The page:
Straight Information About NH's Budget

As the Legislature and Governor continue to negotiate the state budget, we understand that cities and towns are left waiting and wondering about the impact they will face. Throughout the budget process, the House and Senate have prioritized municipal aid and increased education funding, and we will continue to do so as we work with Governor Sununu to develop a budget that works for all New Hampshire communities, families, and businesses.

Our cities and towns are facing many crises including the opioid epidemic, mental health, and education funding. In recent years, resources from the state to the municipalities have been diminished, leaving property taxpayers in your cities and towns responsible for picking up the tab. We know that continued downshifting is unsustainable. The budget passed by the committee of conference looks to reverse that trend and provide much needed relief to municipalities.

This budget sends over $200 million more to communities in education funding and municipal aid than the previous biennium. We are grateful for the work you do as leaders in your community and believe it is important for you to receive the full story on the budget.

First, it is important for you to know that the budget the Legislature delivered is structurally sound. Our budget takes advantage of a surplus and uses it to fund about $110 million in one-time, capital expenses. Our budget still adds money to New Hampshire’s rainy-day fund at the end of the biennium, leaving it at the highest level in state history.

Second, because this budget has not been signed into law, school districts will see another 4% reduction in education funding on September 1st and will not see the $40 million in municipal grants the House and Senate provided in our budget. The status quo will lead to downshifting of costs to cities and towns and we understand that the status quo is no longer acceptable.

Third, while Governor Sununu claims we can fund everything in our budget and address all of New Hampshire’s needs without the additional corporate tax breaks he vetoed this budget over, that’s simply not true. If we move forward with another round of tax breaks, the state will be left with a $90 million revenue gap. Those funds are critical to building this budget which provides municipal aid, increases education funding, and addresses critical crises like the opioid epidemic,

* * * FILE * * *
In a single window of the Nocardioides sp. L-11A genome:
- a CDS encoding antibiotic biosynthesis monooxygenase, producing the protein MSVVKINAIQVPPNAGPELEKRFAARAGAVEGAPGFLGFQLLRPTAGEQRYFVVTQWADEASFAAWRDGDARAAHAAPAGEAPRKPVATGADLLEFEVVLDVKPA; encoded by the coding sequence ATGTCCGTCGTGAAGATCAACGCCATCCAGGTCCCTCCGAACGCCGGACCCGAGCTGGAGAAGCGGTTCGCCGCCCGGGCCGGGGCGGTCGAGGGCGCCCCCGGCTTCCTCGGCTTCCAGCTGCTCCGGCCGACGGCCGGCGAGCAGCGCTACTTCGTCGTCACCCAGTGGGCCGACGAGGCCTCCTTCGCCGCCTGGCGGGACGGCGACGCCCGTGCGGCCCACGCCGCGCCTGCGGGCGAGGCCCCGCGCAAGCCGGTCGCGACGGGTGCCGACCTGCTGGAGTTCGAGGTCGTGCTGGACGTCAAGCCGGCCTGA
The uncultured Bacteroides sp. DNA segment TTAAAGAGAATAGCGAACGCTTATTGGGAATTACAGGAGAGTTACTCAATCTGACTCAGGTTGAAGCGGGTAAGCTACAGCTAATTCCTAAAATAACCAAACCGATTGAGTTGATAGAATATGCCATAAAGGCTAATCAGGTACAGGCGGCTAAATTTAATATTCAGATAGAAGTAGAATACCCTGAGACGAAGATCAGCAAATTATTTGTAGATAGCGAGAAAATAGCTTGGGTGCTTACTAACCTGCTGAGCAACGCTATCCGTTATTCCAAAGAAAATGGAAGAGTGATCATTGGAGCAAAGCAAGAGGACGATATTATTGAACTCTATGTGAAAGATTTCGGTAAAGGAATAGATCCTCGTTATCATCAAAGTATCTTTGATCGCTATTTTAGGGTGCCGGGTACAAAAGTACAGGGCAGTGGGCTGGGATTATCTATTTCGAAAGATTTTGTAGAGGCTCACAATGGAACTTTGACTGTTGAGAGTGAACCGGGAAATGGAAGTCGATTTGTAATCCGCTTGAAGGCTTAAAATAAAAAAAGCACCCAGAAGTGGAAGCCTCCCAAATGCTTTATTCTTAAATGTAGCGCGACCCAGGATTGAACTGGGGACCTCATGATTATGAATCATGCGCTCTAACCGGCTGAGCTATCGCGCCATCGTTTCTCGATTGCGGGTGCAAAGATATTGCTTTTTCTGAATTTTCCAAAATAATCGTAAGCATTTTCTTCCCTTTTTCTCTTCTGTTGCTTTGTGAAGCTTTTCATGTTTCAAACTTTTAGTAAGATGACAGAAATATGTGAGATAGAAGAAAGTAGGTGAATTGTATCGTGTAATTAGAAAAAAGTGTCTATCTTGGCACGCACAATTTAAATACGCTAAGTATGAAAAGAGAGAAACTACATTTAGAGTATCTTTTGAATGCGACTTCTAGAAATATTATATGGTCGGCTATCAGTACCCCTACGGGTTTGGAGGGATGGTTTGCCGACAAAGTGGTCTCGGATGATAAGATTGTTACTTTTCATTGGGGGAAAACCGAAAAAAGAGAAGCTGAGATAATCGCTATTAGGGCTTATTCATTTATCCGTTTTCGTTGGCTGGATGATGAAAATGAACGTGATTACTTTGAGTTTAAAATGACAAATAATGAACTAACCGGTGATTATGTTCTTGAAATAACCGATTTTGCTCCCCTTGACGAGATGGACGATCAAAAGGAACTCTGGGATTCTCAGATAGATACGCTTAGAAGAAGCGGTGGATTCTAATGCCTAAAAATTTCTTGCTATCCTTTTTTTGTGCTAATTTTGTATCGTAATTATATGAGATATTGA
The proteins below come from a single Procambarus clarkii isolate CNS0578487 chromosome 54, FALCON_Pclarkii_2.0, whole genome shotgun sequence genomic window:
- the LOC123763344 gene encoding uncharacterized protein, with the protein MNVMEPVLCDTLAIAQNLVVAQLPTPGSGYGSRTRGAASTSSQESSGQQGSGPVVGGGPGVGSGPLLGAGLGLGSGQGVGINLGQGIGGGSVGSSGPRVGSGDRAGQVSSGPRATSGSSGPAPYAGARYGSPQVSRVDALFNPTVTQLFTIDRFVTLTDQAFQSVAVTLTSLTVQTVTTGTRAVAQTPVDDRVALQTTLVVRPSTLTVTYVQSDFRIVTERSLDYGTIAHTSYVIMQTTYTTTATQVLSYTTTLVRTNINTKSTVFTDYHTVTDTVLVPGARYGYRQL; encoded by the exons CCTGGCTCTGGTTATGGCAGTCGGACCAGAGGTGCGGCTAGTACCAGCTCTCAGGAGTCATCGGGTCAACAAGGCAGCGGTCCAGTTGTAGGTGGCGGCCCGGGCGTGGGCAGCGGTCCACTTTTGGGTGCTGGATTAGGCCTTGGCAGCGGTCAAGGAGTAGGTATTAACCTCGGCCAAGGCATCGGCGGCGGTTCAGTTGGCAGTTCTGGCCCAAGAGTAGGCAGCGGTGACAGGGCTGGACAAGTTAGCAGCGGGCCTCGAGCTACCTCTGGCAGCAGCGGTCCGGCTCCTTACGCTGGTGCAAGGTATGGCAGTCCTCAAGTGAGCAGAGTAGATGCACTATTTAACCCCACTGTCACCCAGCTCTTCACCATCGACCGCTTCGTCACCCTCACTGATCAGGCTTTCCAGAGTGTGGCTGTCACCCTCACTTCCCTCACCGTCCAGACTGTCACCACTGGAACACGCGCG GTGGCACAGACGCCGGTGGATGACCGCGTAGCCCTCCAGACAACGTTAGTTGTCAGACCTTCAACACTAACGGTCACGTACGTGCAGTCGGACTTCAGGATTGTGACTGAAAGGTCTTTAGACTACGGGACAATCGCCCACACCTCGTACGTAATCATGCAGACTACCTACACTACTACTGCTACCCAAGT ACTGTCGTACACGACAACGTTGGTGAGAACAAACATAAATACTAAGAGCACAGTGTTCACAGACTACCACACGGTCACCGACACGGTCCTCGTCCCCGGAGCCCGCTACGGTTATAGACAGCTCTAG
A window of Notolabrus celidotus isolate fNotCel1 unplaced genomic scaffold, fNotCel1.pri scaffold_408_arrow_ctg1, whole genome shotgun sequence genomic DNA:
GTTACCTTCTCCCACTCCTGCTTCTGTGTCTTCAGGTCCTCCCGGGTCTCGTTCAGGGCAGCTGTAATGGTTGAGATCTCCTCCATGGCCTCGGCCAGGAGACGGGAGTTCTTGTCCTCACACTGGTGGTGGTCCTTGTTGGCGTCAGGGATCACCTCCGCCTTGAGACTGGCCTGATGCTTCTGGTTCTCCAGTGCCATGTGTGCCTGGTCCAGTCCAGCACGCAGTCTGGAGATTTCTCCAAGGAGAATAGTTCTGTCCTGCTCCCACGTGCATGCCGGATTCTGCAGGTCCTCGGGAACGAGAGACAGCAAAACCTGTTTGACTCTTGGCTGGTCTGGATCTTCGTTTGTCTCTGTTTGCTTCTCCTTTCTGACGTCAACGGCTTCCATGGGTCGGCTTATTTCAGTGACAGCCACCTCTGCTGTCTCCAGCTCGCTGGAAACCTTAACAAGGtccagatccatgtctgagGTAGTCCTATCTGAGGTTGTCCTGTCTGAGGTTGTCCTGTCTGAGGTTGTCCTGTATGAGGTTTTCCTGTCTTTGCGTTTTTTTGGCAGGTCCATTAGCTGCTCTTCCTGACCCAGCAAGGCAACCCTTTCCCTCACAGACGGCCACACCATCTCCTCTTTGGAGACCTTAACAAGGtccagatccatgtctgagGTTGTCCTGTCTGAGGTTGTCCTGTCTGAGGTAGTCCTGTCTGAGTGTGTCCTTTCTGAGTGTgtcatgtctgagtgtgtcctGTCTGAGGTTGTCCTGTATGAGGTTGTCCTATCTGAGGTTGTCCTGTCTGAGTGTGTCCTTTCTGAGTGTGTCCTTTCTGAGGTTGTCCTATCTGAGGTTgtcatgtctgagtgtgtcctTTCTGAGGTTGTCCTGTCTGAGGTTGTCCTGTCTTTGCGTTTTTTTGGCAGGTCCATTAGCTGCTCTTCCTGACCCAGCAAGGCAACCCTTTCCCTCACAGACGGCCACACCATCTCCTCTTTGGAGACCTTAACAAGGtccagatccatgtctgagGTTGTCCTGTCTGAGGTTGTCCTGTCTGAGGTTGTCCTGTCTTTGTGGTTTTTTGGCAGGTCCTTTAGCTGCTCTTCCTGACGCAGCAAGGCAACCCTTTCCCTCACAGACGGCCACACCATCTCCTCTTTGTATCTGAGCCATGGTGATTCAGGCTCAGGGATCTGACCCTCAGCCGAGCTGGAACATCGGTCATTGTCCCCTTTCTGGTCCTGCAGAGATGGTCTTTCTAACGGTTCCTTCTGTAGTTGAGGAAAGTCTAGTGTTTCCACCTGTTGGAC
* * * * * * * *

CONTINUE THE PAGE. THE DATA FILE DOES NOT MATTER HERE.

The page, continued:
mental health crisis, and child protection crisis. These programs will benefit all taxpayers, including homeowners and businesses in your municipality.

Before we passed our final budget, the Legislature addressed many of the governor’s concerns and sought to find meaningful compromise because we know delivering a budget that works for New Hampshire is bigger than any individual priority. Governor Sununu said he would veto a budget that closes the capital gains loophole to fund education. We took that out. Governor Sununu said he would veto a budget because he opposes paid family and medical leave insurance. We took that out, too. We expect the governor to come to the negotiating table willing to compromise, for the good of New Hampshire.
Overall, the Legislature passed a budget that deals head-on with the many crises facing the state and helps expand economic opportunity for everyone, without implementing any new taxes. This budget was the product of input from agencies, stakeholders, citizens, and municipalities. And it was put together through hundreds of hours of work, collaboration, and compromise. It truly is a budget that works for everyone. We remain committed to working with the Governor
toward a timely resolution.

Again, we appreciate the opportunity to present the full story on the budget. More importantly, we appreciate your hard work and dedication to New Hampshire and its citizens.

Donna M. Soucy, Senate President Stephen Shurtleff, Speaker of the House